Elementary Early Chpt. Books – Dyamonde Daniel; Noodleheads See the Future

Grimes, Nikki. Dyamonde Daniel (series). Puffin, 2017. $5.14 ea. (paperback). Gr. 1 – 3.

Almost Zero (Book 3). 978-0-425-28855-9.

Rich (Book 2). 978-0-425-28854-2.

Make Way for Dyamonde Daniel (Book 1). Puffin, 2010. 978-0-14-241555-9. $5.14 (paperback)

Halfway to Perfect (Book 4). G.P. Putnam’s Sons, 2012. 978-0-399-25178-8. $9.49 (hardcover)

Dyamonde Daniel is a spunky, outgoing girl whose classmates go through a variety of difficulties. The topics that are brought feel genuine (being new in school, someone who lives in a homeless shelter, a classmate who loses everything in a house fire) to the story and are great discussion topics with students.  THOUGHTS:  Books 2 and 3 in this series are re-releases in paperback in 2017. Although not brand new to the publishing world, I still highly recommend these books. Finding early chapter books with such important topics and racially diverse characters are difficult. This series is a great addition to any library, no matter the publication date.

Easy Chapter Book, Realistic Fiction        Emily Woodward, The Baldwin School

 

Arnold, Tedd et al. Noodleheads See the Future.  Holiday House, 2017. Unpaged. 9780823436736.  $15.95. Gr. 1-4.

Tedd Arnold has teamed up with Martha Hamilton and Mitch Weiss to create what seems to be a silly early chapter book about noodles. Quickly one realizes that there is more here than first meets the eye.  In a series of three short chapters, the reader learns about the antics of the hapless Noodlehead brothers, who take what is said to them literally, which leads to some humorous situations.  Mac and Mac also have problems with logical thinking. In one incident, they are sawing off a branch that they are sitting on.  They are amazed that their friend Meatball can “predict the future” when he tells them they are going to fall on their bottoms, which of course does happen.  In the back matter, the authors explain that their stories are based on the traditional “tales of fools,” also known as noodle tales.  They discuss which folktales or motifs were the inspiration for the stories in this book. Arnold uses a graphic novel approach and his illustrations are over the top funny.  It is amazing how Arnold can make the faces of the noodle characters so expressive.  Children will laugh out loud at this pair and will eagerly await the next book. Thoughts:  This book would serve well in folktale units and is a good example of the noodlehead motif with a modern touch.  Children will enjoy reading this one on their own as well.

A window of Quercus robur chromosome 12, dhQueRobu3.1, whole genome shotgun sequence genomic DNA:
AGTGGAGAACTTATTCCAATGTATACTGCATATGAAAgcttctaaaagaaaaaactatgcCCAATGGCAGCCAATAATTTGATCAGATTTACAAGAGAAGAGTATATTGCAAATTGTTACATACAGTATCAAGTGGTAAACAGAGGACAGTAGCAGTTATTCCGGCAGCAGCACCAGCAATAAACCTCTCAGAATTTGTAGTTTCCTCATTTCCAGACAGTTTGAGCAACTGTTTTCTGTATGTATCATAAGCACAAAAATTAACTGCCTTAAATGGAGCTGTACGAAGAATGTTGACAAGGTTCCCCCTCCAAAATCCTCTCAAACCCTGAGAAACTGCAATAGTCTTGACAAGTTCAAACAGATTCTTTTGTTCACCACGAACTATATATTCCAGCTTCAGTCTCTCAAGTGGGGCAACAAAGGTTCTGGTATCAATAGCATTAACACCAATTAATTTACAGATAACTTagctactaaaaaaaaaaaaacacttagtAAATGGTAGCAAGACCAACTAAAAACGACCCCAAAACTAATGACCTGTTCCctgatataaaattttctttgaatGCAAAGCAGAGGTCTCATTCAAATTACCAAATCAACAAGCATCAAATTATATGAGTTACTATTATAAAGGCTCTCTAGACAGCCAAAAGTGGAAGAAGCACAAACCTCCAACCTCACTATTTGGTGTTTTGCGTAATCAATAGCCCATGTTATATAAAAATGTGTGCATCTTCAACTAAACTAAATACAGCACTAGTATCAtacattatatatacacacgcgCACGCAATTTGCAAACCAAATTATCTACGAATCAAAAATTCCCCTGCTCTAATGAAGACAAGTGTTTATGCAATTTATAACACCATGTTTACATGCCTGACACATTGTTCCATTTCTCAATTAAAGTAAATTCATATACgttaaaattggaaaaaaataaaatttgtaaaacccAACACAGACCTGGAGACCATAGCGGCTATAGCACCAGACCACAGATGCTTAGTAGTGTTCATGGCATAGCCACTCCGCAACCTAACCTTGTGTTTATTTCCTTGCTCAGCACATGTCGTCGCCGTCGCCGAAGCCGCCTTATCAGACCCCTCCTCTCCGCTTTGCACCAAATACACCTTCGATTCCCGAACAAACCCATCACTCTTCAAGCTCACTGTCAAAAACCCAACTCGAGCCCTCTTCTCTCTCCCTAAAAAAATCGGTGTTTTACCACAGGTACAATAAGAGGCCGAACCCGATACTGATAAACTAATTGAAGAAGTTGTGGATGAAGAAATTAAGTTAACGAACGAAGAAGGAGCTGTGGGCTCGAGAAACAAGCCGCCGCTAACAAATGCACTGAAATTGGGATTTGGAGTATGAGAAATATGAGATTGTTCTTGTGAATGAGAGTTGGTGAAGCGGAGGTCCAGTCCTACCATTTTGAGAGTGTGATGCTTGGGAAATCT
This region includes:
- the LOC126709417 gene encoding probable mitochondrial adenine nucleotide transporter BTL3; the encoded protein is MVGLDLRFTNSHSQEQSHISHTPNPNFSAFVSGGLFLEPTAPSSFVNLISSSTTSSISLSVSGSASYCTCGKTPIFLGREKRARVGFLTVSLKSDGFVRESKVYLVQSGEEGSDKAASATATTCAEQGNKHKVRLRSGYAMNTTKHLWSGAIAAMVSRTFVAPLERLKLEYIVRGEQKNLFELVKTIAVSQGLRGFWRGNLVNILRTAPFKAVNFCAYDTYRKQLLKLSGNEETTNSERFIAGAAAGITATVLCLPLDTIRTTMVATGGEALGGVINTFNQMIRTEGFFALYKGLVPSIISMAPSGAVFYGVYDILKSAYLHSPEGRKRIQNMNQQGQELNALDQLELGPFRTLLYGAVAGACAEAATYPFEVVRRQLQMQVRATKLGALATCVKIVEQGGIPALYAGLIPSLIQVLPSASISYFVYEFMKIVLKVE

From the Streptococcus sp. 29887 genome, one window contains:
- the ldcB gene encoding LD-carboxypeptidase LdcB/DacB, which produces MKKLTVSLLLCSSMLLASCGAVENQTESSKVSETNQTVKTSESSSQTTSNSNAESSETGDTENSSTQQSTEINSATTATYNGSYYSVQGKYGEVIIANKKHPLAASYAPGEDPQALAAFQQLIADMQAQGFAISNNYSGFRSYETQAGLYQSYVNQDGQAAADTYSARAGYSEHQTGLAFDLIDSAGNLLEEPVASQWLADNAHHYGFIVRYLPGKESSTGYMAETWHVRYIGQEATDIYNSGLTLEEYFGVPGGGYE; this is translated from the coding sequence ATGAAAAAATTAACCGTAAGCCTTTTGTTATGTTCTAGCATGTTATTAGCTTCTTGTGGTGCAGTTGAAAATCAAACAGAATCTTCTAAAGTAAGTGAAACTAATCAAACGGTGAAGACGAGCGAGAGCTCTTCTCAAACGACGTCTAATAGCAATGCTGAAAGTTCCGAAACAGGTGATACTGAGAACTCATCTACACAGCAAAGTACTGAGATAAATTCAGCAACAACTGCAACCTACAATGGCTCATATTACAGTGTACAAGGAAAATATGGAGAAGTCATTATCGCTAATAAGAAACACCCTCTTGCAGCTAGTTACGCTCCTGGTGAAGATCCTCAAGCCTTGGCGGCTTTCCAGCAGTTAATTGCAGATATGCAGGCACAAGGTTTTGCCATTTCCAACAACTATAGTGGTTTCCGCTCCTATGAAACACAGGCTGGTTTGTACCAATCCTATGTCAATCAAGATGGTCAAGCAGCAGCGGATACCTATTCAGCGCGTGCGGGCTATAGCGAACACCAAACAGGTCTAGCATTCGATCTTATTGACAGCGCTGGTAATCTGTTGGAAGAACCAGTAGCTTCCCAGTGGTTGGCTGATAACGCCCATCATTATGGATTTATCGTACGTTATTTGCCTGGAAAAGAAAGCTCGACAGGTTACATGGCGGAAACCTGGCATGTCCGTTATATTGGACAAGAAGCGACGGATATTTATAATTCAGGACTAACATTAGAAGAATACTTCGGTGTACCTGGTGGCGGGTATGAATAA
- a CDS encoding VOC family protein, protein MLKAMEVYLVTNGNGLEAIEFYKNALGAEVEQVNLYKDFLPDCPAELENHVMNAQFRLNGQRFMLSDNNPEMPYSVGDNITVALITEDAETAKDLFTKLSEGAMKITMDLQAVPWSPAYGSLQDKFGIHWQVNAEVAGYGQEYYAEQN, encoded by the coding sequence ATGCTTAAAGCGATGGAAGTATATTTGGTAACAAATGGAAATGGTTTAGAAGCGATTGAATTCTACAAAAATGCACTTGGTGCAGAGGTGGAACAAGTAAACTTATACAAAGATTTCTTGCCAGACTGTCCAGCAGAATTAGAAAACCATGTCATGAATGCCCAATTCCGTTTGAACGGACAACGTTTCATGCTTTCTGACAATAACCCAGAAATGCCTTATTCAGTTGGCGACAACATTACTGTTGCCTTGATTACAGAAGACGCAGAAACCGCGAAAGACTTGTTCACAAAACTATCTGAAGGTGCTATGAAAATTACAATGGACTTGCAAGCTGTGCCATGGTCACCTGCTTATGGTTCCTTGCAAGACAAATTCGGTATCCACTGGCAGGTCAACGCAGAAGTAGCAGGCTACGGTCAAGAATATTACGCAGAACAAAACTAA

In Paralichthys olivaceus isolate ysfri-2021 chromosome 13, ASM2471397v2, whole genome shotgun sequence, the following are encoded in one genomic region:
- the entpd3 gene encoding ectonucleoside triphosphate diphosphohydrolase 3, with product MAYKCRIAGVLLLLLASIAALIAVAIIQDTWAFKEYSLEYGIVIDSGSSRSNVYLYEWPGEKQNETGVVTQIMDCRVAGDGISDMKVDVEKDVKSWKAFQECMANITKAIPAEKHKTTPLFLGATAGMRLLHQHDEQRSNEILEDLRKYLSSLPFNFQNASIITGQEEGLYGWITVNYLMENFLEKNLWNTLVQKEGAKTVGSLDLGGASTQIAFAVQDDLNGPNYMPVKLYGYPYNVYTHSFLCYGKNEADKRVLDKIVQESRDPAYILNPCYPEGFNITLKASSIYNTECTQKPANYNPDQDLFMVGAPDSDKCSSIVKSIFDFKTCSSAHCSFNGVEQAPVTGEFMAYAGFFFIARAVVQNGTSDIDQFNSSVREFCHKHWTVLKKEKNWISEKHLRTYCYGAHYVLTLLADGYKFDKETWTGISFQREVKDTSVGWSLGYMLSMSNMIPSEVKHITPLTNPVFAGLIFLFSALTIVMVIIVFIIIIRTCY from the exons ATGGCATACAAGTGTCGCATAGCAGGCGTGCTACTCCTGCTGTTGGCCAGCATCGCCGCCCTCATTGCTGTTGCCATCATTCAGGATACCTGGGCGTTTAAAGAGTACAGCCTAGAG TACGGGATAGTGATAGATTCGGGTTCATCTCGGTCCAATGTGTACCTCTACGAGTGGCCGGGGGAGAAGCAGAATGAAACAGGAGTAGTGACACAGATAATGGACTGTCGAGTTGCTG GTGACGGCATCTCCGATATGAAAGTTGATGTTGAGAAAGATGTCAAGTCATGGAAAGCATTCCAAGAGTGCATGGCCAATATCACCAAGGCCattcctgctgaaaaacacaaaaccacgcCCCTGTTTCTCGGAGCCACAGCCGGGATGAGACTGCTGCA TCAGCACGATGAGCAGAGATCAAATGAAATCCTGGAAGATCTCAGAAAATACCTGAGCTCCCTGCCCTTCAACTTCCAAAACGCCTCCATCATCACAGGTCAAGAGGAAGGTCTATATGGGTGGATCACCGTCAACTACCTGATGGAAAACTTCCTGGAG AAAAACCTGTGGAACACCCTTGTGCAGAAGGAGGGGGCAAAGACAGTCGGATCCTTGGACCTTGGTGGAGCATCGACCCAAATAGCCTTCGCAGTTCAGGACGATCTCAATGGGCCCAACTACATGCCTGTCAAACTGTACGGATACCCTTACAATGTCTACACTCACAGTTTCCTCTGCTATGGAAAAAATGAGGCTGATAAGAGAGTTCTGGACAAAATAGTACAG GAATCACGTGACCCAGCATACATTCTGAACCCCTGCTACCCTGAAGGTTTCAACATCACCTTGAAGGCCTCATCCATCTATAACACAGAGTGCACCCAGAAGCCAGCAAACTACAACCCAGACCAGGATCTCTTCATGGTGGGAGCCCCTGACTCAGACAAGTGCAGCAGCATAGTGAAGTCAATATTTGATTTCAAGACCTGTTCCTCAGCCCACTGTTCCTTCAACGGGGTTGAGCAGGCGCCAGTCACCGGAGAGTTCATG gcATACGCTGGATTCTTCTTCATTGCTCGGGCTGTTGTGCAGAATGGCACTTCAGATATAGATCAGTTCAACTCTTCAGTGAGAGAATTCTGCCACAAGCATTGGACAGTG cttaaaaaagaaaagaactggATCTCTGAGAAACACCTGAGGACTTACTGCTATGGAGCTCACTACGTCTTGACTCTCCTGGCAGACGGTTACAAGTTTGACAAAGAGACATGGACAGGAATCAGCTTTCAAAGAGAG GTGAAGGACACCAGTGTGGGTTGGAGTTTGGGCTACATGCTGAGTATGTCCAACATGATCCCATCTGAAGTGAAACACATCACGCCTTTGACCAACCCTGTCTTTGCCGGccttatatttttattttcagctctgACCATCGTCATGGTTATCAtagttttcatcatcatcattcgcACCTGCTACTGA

Early Chapter Book; Folktales      Denise Medwick, West Allegheny SD